If you’re serious about forex trading, you need to understand how charts and chart analysis tools can help you identify trades that maximize your potential earnings while minimizing risk.
Standard chart patterns are easy to identify just by glancing at a chart and spotting certain movements, but advanced patterns, also known as harmonic patterns, require additional tools and information to identify trade opportunities and monitor price movements.
These harmonic patterns offer incredible value to traders who use them to inform their trading plan, and all of the tools you need to spot and track these patterns are available in online platforms such as MetaTrader 5. In general, the key characteristic of any harmonic pattern is the way the chart movement corresponds to the famous Fibonacci levels.
The Importance of Fibonacci Levels
Harmonic patterns are named after measurements known as Fibonacci levels, which are mathematical markers, expressed as ratios, that are used to indicate potential lines of support and resistance with a given asset. Fibonacci ratios are seen both in nature and in art, and their “harmonious” nature isn’t just appealing to the eye—they have also proved over time to be reliable metrics for forecasting future price movements.
Harmonic patterns develop when an asset’s price movements reach certain Fibonacci markers, moving both up and down in retracements and extensions that can foreshadow price breakouts. Although there are exceptions, most harmonic patterns feature four price movements from a starting point, X.
By studying these retracement levels and using them to time your trades in forex, you can reduce your risk by opening a position when the math suggests your risk is minimized. The graphic below shows the lines of retracement and range of risk associated with an asset that has fallen into a harmonic pattern:
The pattern that has developed indicates a future price breakout. An overeager trader might try to open a position quickly after the fifth point is established, for fear of missing out on the breakout if they wait too long. But the guidance provided by Fibonacci patterns, and the prevailing strategy used when analyzing harmonic patterns, suggests that traders are better off waiting until the price moves closer to the 61.8 percent retracement level.
This patience minimizes the potential risk if your prediction is wrong and the price dips to the stop area, and it increases your range of potential profit if your prediction is right.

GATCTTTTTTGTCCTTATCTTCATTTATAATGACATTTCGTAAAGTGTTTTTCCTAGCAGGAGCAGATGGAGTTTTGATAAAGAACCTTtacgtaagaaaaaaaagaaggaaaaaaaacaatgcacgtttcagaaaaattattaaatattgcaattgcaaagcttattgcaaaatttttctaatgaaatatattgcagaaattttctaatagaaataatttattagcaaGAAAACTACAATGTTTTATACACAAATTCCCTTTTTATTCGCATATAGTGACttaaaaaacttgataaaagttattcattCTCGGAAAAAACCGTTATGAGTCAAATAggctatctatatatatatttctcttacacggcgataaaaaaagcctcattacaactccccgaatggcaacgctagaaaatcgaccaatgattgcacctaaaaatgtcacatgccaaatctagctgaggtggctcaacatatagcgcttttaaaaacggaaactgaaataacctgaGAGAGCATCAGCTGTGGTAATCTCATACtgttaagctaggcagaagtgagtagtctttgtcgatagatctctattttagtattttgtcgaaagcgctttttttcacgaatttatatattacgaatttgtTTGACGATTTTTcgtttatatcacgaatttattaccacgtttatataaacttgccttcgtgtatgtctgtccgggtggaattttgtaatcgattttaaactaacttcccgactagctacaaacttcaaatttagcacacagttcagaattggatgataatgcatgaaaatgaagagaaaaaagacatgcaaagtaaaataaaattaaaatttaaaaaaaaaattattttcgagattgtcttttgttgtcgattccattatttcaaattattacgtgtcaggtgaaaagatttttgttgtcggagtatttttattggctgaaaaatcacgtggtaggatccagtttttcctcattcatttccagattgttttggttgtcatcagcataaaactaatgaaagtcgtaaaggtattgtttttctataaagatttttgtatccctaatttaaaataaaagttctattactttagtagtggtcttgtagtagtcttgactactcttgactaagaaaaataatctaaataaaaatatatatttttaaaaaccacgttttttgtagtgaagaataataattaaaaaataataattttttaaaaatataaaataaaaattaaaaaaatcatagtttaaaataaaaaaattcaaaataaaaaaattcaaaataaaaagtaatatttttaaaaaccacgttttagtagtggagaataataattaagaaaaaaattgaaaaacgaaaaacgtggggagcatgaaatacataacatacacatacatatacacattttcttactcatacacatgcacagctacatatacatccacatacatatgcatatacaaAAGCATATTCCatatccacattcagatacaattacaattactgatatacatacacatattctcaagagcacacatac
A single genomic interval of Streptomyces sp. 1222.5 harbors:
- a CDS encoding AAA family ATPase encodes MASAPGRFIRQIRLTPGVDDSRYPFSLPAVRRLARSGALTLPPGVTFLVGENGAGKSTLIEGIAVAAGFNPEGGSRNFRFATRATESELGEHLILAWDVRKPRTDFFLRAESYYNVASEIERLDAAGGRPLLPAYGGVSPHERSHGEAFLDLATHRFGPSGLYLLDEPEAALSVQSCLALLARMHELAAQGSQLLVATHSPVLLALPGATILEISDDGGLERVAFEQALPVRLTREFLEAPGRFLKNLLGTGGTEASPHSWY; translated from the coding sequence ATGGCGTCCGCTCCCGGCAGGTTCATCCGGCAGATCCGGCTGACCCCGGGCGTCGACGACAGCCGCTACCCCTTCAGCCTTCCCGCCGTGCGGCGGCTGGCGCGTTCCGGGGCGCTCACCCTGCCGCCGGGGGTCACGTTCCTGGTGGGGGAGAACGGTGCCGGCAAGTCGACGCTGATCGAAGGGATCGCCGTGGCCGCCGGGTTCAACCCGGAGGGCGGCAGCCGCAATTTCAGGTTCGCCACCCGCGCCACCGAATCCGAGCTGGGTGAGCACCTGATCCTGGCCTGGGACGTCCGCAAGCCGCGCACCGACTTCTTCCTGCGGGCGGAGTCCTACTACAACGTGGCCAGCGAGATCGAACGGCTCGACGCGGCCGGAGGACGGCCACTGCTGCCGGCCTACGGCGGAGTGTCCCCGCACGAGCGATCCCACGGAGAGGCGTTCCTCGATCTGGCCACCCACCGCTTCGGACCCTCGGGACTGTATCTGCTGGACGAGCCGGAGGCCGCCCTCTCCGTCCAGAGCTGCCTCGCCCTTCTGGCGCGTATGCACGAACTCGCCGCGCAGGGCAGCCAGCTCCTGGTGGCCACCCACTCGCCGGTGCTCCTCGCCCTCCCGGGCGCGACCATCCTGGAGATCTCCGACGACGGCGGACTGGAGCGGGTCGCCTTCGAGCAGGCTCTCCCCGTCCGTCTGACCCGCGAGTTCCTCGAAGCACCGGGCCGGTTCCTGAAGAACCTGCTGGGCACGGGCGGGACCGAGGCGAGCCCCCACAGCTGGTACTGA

Understanding the Gartley Pattern
One of the most famous patterns in history, and the most important harmonic pattern to understand in forex trading, is the Gartley pattern. This pattern has been modified over time since it was first conceived by H.M. Gartley in 1932, and many other harmonic patterns—including butterfly, bat, crab, and cypher patterns—all exist as variations of the Gartley pattern, with different Fibonacci ratios used to define their shape. If you understand the Gartley pattern, it’s much easier to apply these other harmonic patterns to your forex evaluations.
To identify a Gartley pattern, you first need a plain chart with no indicators present other than the Fibonacci lines. Any chart being analyzed for harmonic patterns needs to have four price movements that switch directions each time, with points X, A, B, C, and D. In this sequence, point C needs to have a 61.8 or 78.6 percent retracement from point B. At the same time, the movement of AB and CD must match, and point D should be a 78.6 percent retracement of X.
If these parameters are all met, you’ve got a Gartley pattern. Points A and C will tell you whether the price setup suggests a positive or negative breakout: If A and C are the highest points on the chart, you can likely expect a price decline. If A and C are lower than X, B, and D, plan for a price breakout.
Taking a Profit
Because you’re using Fibonacci lines to identify patterns and time your trades, you can also use them to decide when to take a profit. Consider two profit goals, depending on your own evaluation of a forex asset’s potential price movement. One profit goal comes at 38.2 percent retracement, at which point you can safely close your position and claim a profit. Or, if you’re feeling confident in the price, you can consider waiting until 61.8 percent retracement, capturing a nice return from your harmonic pattern analysis.
Harmonic patterns may be more complicated to analyze than standard patterns, but they offer clear rules when making trades. Incorporate this analysis strategy into your trading plan to improve your risk management and your ability to time your trades.
The information provided herein is for general informational and educational purposes only. It is not intended and should not be construed to constitute advice. If such information is acted upon by you then this should be solely at your discretion and Valutrades will not be held accountable in any way.